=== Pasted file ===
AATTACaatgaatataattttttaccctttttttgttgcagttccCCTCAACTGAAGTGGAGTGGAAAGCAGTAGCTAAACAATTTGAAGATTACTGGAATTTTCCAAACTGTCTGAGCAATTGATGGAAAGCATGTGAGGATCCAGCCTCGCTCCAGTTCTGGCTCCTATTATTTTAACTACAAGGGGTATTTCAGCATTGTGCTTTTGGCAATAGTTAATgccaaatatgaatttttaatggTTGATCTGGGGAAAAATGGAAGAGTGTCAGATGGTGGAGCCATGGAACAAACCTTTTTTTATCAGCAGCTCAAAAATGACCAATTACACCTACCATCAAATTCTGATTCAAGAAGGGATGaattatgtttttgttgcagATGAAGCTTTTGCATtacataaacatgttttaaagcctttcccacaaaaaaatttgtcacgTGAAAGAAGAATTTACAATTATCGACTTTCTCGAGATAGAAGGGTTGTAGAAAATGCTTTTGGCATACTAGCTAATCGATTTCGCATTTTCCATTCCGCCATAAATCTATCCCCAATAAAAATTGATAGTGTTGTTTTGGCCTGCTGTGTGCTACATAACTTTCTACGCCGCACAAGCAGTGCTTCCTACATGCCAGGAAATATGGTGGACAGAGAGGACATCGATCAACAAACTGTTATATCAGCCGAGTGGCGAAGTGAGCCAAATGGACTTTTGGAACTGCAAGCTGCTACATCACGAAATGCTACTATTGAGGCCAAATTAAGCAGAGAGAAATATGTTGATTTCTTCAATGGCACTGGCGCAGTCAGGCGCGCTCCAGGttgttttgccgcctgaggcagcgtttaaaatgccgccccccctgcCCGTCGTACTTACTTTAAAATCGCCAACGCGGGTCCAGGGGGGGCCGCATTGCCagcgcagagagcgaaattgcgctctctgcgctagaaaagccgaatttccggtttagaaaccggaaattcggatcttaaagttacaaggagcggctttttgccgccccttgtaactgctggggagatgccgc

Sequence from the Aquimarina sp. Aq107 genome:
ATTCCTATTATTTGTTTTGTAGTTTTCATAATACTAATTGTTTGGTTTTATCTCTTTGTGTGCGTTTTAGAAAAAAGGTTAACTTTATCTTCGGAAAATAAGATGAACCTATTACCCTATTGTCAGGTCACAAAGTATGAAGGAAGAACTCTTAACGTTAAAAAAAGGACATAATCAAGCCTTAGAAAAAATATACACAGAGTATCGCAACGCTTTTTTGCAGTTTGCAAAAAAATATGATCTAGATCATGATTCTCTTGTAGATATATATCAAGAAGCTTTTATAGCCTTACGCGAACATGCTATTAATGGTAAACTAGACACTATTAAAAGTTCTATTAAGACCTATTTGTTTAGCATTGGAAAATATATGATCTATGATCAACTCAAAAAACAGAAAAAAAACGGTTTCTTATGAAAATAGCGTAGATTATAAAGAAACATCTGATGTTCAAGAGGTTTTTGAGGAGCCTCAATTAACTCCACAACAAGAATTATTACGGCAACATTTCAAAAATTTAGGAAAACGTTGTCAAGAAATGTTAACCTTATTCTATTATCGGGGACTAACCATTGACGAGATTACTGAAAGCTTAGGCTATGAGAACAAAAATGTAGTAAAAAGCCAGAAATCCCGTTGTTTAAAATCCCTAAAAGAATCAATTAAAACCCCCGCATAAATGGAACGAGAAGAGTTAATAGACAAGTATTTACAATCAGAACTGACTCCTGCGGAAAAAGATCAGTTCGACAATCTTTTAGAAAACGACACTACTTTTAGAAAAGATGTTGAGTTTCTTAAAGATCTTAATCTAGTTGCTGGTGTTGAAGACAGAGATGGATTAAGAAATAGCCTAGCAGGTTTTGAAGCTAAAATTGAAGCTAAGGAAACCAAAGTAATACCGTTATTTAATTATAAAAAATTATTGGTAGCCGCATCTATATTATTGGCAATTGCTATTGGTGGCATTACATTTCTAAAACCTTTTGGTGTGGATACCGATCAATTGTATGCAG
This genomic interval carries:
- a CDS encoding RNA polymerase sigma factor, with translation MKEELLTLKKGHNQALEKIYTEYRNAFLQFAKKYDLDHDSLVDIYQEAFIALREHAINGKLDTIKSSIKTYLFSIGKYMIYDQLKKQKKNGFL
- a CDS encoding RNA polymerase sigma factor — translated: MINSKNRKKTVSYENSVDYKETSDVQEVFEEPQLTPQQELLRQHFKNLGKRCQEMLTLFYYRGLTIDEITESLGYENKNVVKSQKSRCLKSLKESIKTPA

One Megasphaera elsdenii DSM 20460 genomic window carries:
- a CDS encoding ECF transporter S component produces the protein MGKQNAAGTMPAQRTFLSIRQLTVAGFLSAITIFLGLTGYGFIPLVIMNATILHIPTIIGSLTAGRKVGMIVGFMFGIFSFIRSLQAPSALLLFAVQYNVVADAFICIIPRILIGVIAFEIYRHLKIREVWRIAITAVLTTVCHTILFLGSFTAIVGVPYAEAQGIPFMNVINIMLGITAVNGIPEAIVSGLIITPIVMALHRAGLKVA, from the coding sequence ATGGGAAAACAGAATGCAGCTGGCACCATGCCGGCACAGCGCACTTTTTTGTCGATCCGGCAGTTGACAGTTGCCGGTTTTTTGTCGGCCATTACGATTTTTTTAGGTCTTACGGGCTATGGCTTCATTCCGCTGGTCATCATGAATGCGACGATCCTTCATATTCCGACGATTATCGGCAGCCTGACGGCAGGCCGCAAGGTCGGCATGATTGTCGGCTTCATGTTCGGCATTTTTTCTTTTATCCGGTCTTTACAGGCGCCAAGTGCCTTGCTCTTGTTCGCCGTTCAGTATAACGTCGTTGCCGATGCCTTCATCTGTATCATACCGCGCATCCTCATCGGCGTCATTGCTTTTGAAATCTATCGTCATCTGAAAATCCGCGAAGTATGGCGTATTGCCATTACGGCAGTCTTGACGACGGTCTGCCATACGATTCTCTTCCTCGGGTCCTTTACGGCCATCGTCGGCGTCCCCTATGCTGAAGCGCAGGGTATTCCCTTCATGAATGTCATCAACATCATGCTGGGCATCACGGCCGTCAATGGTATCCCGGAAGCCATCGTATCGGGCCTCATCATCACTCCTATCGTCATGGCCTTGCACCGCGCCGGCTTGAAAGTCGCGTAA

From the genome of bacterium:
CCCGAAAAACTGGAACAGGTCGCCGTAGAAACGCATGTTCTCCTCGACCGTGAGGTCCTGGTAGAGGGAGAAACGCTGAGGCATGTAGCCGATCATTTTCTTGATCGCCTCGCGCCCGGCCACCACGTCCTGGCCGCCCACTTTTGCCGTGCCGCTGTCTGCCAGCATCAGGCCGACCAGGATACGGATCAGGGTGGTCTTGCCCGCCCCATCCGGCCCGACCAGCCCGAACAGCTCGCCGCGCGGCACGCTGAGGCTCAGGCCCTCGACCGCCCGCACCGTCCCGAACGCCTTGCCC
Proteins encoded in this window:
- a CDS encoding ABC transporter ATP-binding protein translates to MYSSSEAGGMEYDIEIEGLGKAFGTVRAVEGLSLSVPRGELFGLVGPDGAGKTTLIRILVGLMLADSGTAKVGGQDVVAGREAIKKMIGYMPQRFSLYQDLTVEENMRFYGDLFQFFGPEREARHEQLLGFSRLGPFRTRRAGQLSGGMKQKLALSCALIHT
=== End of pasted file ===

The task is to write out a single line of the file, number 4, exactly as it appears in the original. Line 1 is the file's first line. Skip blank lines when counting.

This genomic interval carries: